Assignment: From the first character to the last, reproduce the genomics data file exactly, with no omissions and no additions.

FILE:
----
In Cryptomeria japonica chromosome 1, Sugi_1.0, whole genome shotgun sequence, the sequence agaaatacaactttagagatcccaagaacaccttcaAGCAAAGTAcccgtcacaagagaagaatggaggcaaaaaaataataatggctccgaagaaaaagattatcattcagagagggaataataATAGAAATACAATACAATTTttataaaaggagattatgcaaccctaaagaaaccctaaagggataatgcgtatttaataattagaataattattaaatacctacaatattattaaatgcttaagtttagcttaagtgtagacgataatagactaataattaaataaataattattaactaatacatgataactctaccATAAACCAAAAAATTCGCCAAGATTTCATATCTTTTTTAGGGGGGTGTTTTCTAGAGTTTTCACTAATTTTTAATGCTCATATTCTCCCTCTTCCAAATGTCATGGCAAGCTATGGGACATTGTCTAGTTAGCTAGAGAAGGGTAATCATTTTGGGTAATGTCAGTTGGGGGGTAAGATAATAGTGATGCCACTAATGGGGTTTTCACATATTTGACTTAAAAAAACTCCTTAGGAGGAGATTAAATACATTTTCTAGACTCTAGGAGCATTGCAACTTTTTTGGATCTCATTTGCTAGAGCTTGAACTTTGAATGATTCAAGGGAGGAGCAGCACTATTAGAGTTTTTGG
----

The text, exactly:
In Cryptomeria japonica chromosome 1, Sugi_1.0, whole genome shotgun sequence, the sequence agaaatacaactttagagatcccaagaacaccttcaAGCAAAGTAcccgtcacaagagaagaatggaggcaaaaaaataataatggctccgaagaaaaagattatcattcagagagggaataataATAGAAATACAATACAATTTttataaaaggagattatgcaaccctaaagaaaccctaaagggataatgcgtatttaataattagaataattattaaatacctacaatattattaaatgcttaagtttagcttaagtgtagacgataatagactaataattaaataaataattattaactaatacatgataactctaccATAAACCAAAAAATTCGCCAAGATTTCATATCTTTTTTAGGGGGGTGTTTTCTAGAGTTTTCACTAATTTTTAATGCTCATATTCTCCCTCTTCCAAATGTCATGGCAAGCTATGGGACATTGTCTAGTTAGCTAGAGAAGGGTAATCATTTTGGGTAATGTCAGTTGGGGGGTAAGATAATAGTGATGCCACTAATGGGGTTTTCACATATTTGACTTAAAAAAACTCCTTAGGAGGAGATTAAATACATTTTCTAGACTCTAGGAGCATTGCAACTTTTTTGGATCTCATTTGCTAGAGCTTGAACTTTGAATGATTCAAGGGAGGAGCAGCACTATTAGAGTTTTTGG